- The 2024 Lamborghini Revuelto retains the 6.5-liter V12, which now produces 814 hp.
- But now it’s a hybrid and is assisted by three electric motors.
- It has a minimal pure EV range but promises massive performance.
We have already told you about both hybridized V-12 powertrain And carbon fiber structure the replacement for the long-lived Lamborghini Aventador. But now we can show you the finished car and tell you its name. This is the 2024 Lamborghini Revuelto.
Yes, like most famous Lamborghinis, there is a Taurus connection. The original Revuelto apparently fought in Spain in the 1880s. But the direct translation of the name from Spanish, “scrambled eggs”, fits well with this remixed Lamborghini. It exhibits the apparent paradox of both an onboard battery pack for its innovative new plug-in hybrid powertrain and the traditional presence of an almighty V-12 engine.
Powerful plug-in hybrid
The combination of the 814 hp 6.5-liter V-12 and a trio of electric motors gives a maximum combined peak of 1001 hp. There are two electric motors on the front axle, providing torque split both under power and through regenerative braking. A third motor is integrated into the eight-speed dual-clutch transmission, which is now located behind the combustion engine. The 3.8kWh battery pack mounted between the seats can only produce a peak power of 187hp, but this can be shifted between the three 147hp electric motors as needed. In contrast to the Ferrari SF90 Stradalethe Revuelto can send power to both ends while working as an electric vehicle.
The battery can be charged via a port in the front luggage compartment, and the awkward location suggests it’s intended for infrequent use only. More fun, if less green, will be the option to top it up with the V-12 that turns the rear electric motor into a generator. Charging the battery pack takes only six minutes.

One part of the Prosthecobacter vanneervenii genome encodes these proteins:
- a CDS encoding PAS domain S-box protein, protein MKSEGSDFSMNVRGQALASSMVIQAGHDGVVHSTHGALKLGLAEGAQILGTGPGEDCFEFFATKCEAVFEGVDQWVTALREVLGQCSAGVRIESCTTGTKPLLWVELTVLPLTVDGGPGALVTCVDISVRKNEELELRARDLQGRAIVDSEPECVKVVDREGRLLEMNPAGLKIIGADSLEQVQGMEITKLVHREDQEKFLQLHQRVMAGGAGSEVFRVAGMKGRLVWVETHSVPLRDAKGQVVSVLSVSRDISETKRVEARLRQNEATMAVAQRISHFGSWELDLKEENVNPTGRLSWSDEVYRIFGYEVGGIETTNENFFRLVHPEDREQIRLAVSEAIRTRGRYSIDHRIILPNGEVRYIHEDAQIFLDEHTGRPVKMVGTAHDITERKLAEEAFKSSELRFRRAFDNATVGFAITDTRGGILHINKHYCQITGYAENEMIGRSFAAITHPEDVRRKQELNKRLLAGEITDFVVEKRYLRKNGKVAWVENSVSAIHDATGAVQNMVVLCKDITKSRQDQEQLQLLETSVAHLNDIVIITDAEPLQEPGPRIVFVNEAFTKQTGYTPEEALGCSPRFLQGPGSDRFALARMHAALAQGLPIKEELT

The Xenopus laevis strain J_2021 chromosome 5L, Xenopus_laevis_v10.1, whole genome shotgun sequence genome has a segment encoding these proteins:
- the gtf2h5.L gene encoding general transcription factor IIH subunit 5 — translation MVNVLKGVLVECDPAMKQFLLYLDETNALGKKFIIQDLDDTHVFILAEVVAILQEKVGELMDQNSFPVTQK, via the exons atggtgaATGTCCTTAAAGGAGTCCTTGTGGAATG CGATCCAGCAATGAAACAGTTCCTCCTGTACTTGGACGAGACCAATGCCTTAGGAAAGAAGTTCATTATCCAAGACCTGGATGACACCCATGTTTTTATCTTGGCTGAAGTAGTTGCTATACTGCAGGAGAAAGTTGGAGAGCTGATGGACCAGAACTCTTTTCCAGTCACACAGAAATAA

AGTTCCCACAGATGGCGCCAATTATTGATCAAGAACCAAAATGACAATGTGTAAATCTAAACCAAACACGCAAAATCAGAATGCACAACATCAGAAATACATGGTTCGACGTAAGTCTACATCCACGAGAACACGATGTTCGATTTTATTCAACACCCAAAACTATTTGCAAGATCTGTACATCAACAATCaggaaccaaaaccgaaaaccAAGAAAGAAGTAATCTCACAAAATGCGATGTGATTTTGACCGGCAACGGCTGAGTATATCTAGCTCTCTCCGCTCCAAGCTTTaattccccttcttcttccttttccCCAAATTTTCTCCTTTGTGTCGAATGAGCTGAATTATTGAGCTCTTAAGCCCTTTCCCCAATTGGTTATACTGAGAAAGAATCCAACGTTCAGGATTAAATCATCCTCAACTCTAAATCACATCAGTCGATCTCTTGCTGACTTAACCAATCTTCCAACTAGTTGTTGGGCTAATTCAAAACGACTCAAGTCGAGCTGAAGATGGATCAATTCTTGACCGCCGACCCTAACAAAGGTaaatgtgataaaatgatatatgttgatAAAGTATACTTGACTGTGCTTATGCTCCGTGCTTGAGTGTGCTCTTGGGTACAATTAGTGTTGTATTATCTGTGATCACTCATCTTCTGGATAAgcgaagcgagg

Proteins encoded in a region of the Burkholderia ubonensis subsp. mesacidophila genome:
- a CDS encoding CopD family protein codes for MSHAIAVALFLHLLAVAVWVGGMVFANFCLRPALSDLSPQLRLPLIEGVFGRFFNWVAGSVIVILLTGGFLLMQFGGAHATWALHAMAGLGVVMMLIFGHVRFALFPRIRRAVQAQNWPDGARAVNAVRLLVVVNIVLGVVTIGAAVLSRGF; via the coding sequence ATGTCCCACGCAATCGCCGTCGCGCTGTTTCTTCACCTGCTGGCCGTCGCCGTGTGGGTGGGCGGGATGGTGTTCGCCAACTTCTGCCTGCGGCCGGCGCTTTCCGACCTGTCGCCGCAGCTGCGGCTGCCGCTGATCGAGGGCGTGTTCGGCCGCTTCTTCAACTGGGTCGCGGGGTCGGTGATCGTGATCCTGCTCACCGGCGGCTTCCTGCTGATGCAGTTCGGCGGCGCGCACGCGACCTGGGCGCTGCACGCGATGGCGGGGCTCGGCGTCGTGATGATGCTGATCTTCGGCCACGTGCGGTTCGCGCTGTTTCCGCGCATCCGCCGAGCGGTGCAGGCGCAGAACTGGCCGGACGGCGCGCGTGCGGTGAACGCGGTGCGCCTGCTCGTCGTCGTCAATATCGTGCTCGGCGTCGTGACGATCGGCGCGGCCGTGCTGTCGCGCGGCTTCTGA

Looks like a Lambo
The Revuelto’s design manages to be both familiar and different. Its proportions and stance are both hallmarks of Lamborghini – low, square and with visual mass congregating at the rear of the car. But there are also countless new details, most notably the concealed headlights, which sit beneath a hood that now extends all the way to the front of the car. It’s a detail that Lamborghini’s design chief Mitja Borkert admits was inspired by the superbike Panigale made by Lamborghini’s sister brand Ducati.
The front also features Y-shaped running lights, introduced by the limited edition Lamborghini Sián from 2021, as well as a pair of spherical radar sensors that provide a visual indication of the Revuelto’s dramatically increased level of technology. The side view is dominated by the huge air intakes behind the doors, made more aggressive by Blade-like details. What initially looks like a solid body is just a skin that is laid over massive air ducts on both sides. Borkert refers to these buttresses as “aerowings” and cites them as his favorite detail on the car.
The top of the Revuelto’s V-12 is visible through the rear engine cover, which is a key requirement of Lamborghini CEO Stephan Winkelman. The rear of the car is dominated by huge center-exit tailpipes under a movable wing element. We don’t have a final downforce number for the car yet, but Chief Technical Officer Rouven Mohr says the peak is greater than that produced by the Aventador SVJ when that car’s user-adjustable wings were in their low-drag configuration. Figure at least 650 pounds.
More spacious interior